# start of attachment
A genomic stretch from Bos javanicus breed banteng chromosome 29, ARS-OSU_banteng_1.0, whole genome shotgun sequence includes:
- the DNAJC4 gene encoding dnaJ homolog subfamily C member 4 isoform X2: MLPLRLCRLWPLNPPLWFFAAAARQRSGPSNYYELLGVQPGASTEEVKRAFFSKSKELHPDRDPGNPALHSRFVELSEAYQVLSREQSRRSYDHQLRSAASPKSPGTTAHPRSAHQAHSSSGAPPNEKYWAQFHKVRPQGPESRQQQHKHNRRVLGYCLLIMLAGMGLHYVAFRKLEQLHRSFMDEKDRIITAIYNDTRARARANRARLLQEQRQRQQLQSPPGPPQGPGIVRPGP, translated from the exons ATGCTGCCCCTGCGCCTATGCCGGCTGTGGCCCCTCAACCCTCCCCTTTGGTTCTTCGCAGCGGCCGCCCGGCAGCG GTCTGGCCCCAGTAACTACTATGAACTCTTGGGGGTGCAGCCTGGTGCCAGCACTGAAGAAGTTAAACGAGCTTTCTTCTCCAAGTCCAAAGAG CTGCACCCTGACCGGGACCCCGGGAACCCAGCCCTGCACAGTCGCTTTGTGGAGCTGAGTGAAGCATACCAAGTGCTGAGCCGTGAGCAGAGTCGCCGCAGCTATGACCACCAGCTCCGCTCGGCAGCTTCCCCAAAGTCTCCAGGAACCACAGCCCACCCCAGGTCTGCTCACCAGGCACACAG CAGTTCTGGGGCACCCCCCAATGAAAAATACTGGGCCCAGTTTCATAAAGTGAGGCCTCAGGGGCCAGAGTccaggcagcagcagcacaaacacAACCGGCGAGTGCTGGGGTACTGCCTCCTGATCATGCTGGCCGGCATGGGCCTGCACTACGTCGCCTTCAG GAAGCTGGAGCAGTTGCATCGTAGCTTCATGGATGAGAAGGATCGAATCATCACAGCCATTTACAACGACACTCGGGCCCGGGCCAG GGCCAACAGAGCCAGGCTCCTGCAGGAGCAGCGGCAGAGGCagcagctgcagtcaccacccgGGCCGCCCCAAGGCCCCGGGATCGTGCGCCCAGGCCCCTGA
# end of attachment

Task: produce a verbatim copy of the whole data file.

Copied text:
A genomic stretch from Bos javanicus breed banteng chromosome 29, ARS-OSU_banteng_1.0, whole genome shotgun sequence includes:
- the DNAJC4 gene encoding dnaJ homolog subfamily C member 4 isoform X2: MLPLRLCRLWPLNPPLWFFAAAARQRSGPSNYYELLGVQPGASTEEVKRAFFSKSKELHPDRDPGNPALHSRFVELSEAYQVLSREQSRRSYDHQLRSAASPKSPGTTAHPRSAHQAHSSSGAPPNEKYWAQFHKVRPQGPESRQQQHKHNRRVLGYCLLIMLAGMGLHYVAFRKLEQLHRSFMDEKDRIITAIYNDTRARARANRARLLQEQRQRQQLQSPPGPPQGPGIVRPGP, translated from the exons ATGCTGCCCCTGCGCCTATGCCGGCTGTGGCCCCTCAACCCTCCCCTTTGGTTCTTCGCAGCGGCCGCCCGGCAGCG GTCTGGCCCCAGTAACTACTATGAACTCTTGGGGGTGCAGCCTGGTGCCAGCACTGAAGAAGTTAAACGAGCTTTCTTCTCCAAGTCCAAAGAG CTGCACCCTGACCGGGACCCCGGGAACCCAGCCCTGCACAGTCGCTTTGTGGAGCTGAGTGAAGCATACCAAGTGCTGAGCCGTGAGCAGAGTCGCCGCAGCTATGACCACCAGCTCCGCTCGGCAGCTTCCCCAAAGTCTCCAGGAACCACAGCCCACCCCAGGTCTGCTCACCAGGCACACAG CAGTTCTGGGGCACCCCCCAATGAAAAATACTGGGCCCAGTTTCATAAAGTGAGGCCTCAGGGGCCAGAGTccaggcagcagcagcacaaacacAACCGGCGAGTGCTGGGGTACTGCCTCCTGATCATGCTGGCCGGCATGGGCCTGCACTACGTCGCCTTCAG GAAGCTGGAGCAGTTGCATCGTAGCTTCATGGATGAGAAGGATCGAATCATCACAGCCATTTACAACGACACTCGGGCCCGGGCCAG GGCCAACAGAGCCAGGCTCCTGCAGGAGCAGCGGCAGAGGCagcagctgcagtcaccacccgGGCCGCCCCAAGGCCCCGGGATCGTGCGCCCAGGCCCCTGA